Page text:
Under the plan, a worker making $70,000 would get a retirement income of $9,970 a year for life, and that’s on top of payments from the Canada Pension Plan (CPP) and Old Age Security (OAS). Combined, the ORPP, CPP and OAS could theoretically replace 55% of a middle-class retiree’s pre-retirement income. That’s enough to maintain almost the same standard of living they enjoyed while they were working, due to lower living costs in retirement.

The problem is, salaries could suffer as employers struggle to top up workers’ ORPP accounts. “Most employers can’t afford to pay the 1.9%,” says Baldwin. “That will lead to lower wages down the road.” As well, Ontarians will have less control over their retirement savings and how they are invested.

Baldwin, for one, says that could actually be a benefit though, as it will make workers less reliant on overpriced mutual funds and expensive advisers. “The return on investment will be better than with the typical RRSP,” he says, “due to the lower costs.”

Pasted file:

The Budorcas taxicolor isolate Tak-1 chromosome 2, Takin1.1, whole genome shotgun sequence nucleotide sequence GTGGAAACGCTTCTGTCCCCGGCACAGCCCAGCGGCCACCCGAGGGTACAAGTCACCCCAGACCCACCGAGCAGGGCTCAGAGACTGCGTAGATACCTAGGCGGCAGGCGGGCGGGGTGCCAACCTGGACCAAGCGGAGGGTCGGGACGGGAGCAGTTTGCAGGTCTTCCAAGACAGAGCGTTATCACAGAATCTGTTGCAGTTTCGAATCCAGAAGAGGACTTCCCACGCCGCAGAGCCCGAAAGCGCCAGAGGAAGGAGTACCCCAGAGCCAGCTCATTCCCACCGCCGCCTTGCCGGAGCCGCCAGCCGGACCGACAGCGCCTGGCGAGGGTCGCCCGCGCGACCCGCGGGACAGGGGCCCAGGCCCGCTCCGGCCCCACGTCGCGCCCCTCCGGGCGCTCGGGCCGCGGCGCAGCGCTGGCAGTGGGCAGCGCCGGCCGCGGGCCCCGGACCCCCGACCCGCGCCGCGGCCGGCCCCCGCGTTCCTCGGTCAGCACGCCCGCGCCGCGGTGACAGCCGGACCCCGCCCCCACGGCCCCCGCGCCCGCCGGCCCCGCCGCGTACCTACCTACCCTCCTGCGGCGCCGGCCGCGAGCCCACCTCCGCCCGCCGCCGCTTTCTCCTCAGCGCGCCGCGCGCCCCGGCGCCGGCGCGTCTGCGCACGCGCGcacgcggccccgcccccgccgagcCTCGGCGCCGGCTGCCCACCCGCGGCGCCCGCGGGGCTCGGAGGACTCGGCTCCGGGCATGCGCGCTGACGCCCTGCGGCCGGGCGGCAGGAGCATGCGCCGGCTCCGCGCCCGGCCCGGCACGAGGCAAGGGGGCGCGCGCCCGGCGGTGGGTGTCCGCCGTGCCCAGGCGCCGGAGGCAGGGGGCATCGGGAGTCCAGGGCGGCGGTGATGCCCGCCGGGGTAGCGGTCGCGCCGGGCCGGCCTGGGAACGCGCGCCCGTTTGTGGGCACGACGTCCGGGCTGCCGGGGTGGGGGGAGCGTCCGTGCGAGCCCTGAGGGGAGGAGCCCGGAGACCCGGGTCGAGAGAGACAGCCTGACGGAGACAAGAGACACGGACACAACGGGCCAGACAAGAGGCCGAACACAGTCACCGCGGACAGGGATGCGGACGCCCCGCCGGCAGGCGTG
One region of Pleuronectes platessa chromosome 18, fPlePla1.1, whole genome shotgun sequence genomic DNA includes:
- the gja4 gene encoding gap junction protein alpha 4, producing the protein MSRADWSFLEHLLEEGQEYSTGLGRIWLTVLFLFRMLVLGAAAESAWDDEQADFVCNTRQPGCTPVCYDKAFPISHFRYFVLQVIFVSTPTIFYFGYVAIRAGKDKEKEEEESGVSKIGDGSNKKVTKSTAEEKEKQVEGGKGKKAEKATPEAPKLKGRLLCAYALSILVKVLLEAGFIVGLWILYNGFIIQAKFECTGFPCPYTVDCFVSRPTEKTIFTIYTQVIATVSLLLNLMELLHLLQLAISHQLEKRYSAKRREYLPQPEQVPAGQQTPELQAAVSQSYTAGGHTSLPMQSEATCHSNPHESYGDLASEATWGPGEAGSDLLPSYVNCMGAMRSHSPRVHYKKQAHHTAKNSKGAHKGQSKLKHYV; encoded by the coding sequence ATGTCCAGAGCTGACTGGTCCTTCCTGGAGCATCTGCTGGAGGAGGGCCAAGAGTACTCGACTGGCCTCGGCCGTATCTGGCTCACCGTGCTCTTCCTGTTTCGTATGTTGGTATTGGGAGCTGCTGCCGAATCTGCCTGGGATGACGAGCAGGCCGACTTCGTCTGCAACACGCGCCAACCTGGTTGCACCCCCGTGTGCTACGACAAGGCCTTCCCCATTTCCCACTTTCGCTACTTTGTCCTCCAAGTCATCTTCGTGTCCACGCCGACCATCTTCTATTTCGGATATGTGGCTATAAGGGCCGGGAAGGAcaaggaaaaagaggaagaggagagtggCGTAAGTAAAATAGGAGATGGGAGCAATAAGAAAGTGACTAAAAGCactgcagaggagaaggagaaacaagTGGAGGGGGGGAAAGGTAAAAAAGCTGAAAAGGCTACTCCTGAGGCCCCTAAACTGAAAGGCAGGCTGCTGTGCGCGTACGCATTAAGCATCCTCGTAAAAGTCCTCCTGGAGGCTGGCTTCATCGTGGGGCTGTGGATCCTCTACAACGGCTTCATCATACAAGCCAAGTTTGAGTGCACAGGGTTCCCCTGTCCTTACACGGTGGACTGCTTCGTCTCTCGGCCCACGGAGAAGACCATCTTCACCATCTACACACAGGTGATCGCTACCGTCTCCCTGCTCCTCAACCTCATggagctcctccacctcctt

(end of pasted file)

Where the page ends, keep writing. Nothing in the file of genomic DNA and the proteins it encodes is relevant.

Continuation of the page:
More ORPP facts & figures »

 

 

26 comments on “How Wynne’s ORPP will change savings habits

  1. Good luck to living on C.P.P, OAS and ORPP in retirement. If you think that 20, 30, 40, 45 year old contributors are going to retire at 65, 67 than you are living in a dream world.

    The new normal for retirement 20 to 25 years from now is 72 to 75 years old. This is being cautious also. I can see a day when 77 years old is the new retirement age for qualifying for these so called, not so good pension plans that are inadequate to retire and will leave nothing to the next generation in assets, investments.